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Sampling a site is a necessary step in almost all archaeological excavations. All archaeologists do this at some point in their careers, and as such it is no surprise that several methods for sampling have developed. These methods are listed below along with a brief summary.

1) POINT/SPOT : In this type of sample, very small areas (or points, or spots) are taken at regular intervals. If enough funds are available to sample 5% of a site 1000 meters square, this method would perhaps explore 100 points a half meter square. (If my math is correct, of course). This is an advantage because a larger number of different locations can be sampled. However, this method could miss by inches a larger find, or could turn up numerous locations with nothing.

2) QUANDRANTS : This is a similar method, only instead of using small points, slightly larger squares are used. Taking the same 5% and 1000 meter square area, 10 sites of approximately 5 meters square might be sampled. This would produce the same 50 square meter investigative area as above, but would be a much more hit-or-miss approach. It is useful if a general idea of where to look is available, or if fairly random distribution of artifacts is ensured through some means.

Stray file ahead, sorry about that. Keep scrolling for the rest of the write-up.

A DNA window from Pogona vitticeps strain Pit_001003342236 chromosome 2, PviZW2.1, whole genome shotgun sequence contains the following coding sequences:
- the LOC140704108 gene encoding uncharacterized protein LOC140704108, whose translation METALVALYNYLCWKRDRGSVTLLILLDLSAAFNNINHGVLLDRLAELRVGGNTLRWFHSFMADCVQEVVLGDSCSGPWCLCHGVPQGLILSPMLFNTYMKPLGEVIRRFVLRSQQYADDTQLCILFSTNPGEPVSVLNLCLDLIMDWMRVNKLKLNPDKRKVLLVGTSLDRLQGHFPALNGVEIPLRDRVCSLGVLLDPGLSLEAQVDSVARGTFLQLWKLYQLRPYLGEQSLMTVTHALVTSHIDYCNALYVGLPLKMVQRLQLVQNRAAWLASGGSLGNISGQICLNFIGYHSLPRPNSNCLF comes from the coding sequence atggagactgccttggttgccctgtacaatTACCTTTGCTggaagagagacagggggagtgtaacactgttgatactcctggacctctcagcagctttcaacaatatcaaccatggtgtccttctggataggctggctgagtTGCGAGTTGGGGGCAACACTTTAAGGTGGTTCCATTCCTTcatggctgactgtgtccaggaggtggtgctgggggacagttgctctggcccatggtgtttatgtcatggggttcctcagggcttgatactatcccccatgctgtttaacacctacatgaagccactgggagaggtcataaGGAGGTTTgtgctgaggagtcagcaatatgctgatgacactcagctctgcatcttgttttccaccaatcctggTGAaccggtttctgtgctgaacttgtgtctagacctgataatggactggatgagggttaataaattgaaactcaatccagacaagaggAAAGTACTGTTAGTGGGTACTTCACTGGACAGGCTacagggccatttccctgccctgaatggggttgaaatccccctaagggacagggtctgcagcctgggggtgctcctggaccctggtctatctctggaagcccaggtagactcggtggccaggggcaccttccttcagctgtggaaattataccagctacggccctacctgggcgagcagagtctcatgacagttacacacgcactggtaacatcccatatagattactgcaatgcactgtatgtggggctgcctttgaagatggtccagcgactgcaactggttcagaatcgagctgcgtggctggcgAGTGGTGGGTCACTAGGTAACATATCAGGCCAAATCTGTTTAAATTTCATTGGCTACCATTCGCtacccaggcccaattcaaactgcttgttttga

3) TRANSECTS : This method is like the quandrant method in that a smaller number of larger samples are made, but the shape of the samples differ. Rectangles are generally used instead of squares. This is useful for determining distribution of artifacts from a town center, a river, and so on. Instead of having 10 five square meter samples, an archaeologist might take 10 one meter-by-five meter samples. This is particularly useful if an archaeologist has a spatial-related question in mind.

Also, like surveying, sampling can be probabilistic or non-probabilistic. However, unlike surveying, sampling can occasionally be COMPLETE. Often funds are not available for this, but it is an archaeologist's dream, and, for some, a reality, or as much of one as a site being completely uncovered.

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